The Horniman is excited to be involved in the Homecoming festival this year. The festival takes place from 19-21 April in Lagos and London. Homecoming is a great celebration of Lagos art and culture. This resonates with our work at the Horniman, our commitment to music, visual art and performance, and how artists offer new perspectives on our collections. The Horniman collections are from all over the world, while our exhibitions, displays and events bring artists from different backgrounds to show their work in our galleries and Gardens. Homecoming gives us the chance to share some of the ideas we are working on with artists and colleagues in Lagos, and this is great timing because we have a number of projects in development. Grace Ladoja MBE, Homecoming’s founder, says:Homecoming's purpose is to ignite a celebration of cultural heritage and creative exchange, through the lens of music, fashion, sport and art. In the Horniman, we're delighted to have the support of one of the UK's most culturally significant institutions for this year's edition. Their collection - one of the most expansive in the world - is steeped in Nigerian heritage and the Museum is already doing some wonderful work with artists and creatives in Nigeria, particularly in the run up to the country's 60th year of independence in 2020. I'm confident this collaboration with the Horniman will help bring new audiences to the Horniman, while creating heightened visibility for Nigerian creatives under an international lens.We’d love to hear more about the projects that are happening in Lagos, find ways to connect to them and share our ideas with you. So what are we doing here in London? Jide Odukoyo, Turn it Up Jide Odukoya is a Nigerian photographer, whose first photographic pursuits were on the streets of Nigeria, including cities such as Lagos, Ogun, Ibadan, Ekiti, Benue, Oyo, Calabar, Enugu, Abuja and Port Harcourt. Now he majors in both long and short-term documentary photography projects focused on lifestyle, socio-economic issues, health and gender equality issues in Nigeria and beyond.We were interested in Odukoya’s approach at the Horniman, and commissioned a series of photographs and film footage documenting the busy street markets on Lagos Island for the new World Gallery back in 2016. Odukoya will be showing his recent series, Turn it Up, on the Balcony Gallery above the World Gallery. 'Turn it Up' is Lagosian vernacular for lavish fun. Odukoya shows Nigeria abuzz through public displays of cosmopolitan affluence and indulgence, celebrating Nigerian weddings and parties as some of the world's most opulent and outrageous ceremonies. Through his work, Odukoya also wishes to evoke the paradox of such opulence, highlighting how momentary overindulgence is an important part of Nigerian cultural identity because the wealth that supports it is so fragile. See this display from June 2019. Music in South London The Horniman has one of the biggest collections of musical instruments in the world. The objects within come from all over the world, from 4,000 year old Egyptian hand clappers, to one of the first dance band drum kits in London and many instruments from Nigeria. Our home in the heart of South London, puts us in the midst of a thriving and dynamic music scene, including Jazz, Grime and Afrobeat. Over the next two years we will be working with a range of musicians from the area, giving them a chance to work with our music collections and develop new work.This project, which is the first of its kind, will result in a major exhibition and music festival in autumn 2020. Textiles and Independence In October 2020, Nigeria will celebrate its 60th anniversary of Independence. We will be marking this at the Horniman with a new display in the World Gallery focusing on textiles, objects, images, sounds and memories from Nigeria in 1960. We have a significant collection of mid-century indigo-dyed Adire cloth, printed wax cloths and woven Aso’Oke and Ekwete from the south and east, as well as thicker woven cloths from Kano in the North.These textiles speak to a moment of artistic production and cultural reflection that surrounded Nigeria’s independence. They also reflect how this moment was one of migration and movement, with these textiles following their owners, as both Nigerian and British citizens resettled in the UK. We will also be working with Nigerian/British artist Alafuro Sikoki-Coleman, weaving her own personal collection of objects and family memories from Nigeria in 1960, and creating new objects reflecting on the legacies of this moment in the present. We hope to invite other people living in both Nigeria and Britain, to share their stories and photographs from and around the time of Nigerian independence, and to discuss how independence is remembered and reflected on today.We’re interested in hearing what else is going on in London and Lagos, as part of this cultural exchange. What are your plans and how can we work together?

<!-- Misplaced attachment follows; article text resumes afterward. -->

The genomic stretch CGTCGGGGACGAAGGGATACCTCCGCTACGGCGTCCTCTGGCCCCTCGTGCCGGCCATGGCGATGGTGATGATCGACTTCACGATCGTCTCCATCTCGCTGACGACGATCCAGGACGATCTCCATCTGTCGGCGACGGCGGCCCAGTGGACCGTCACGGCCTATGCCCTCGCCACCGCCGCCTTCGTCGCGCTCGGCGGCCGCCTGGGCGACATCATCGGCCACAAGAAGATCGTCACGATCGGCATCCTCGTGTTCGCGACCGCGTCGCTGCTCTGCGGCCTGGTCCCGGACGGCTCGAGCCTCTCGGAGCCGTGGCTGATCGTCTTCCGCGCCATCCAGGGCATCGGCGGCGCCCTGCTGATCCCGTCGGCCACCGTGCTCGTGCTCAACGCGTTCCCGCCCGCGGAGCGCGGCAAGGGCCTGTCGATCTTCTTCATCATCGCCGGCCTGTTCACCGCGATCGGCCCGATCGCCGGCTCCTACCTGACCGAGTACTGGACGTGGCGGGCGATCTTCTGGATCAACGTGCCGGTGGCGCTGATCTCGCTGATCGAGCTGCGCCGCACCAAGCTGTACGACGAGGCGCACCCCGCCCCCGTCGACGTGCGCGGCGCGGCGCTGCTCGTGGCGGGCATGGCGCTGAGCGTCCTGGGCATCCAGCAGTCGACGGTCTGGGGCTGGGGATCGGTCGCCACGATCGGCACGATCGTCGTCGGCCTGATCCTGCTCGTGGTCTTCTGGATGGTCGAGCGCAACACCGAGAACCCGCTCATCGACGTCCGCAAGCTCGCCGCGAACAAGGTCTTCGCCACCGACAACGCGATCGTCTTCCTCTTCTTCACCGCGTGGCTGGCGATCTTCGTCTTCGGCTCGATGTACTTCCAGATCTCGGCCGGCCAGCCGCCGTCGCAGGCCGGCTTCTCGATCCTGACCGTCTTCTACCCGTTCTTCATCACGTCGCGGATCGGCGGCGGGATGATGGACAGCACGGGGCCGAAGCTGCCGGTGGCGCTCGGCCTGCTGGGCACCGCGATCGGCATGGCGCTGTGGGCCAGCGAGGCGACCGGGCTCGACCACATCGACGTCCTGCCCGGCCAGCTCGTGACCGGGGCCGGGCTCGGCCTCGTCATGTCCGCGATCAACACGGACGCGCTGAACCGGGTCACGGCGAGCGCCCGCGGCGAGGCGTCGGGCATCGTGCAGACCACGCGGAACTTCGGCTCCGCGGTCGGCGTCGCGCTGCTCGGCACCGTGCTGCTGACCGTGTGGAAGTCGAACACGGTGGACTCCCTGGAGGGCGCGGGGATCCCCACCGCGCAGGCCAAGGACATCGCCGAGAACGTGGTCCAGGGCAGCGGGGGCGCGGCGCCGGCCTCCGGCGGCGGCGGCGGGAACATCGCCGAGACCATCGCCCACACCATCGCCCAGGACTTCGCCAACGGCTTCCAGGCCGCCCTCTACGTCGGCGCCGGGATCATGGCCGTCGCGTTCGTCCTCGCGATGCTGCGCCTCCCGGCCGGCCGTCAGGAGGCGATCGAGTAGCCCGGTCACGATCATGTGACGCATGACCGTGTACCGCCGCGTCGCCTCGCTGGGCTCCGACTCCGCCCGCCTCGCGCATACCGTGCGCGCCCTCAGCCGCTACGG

About the Art: James Morgan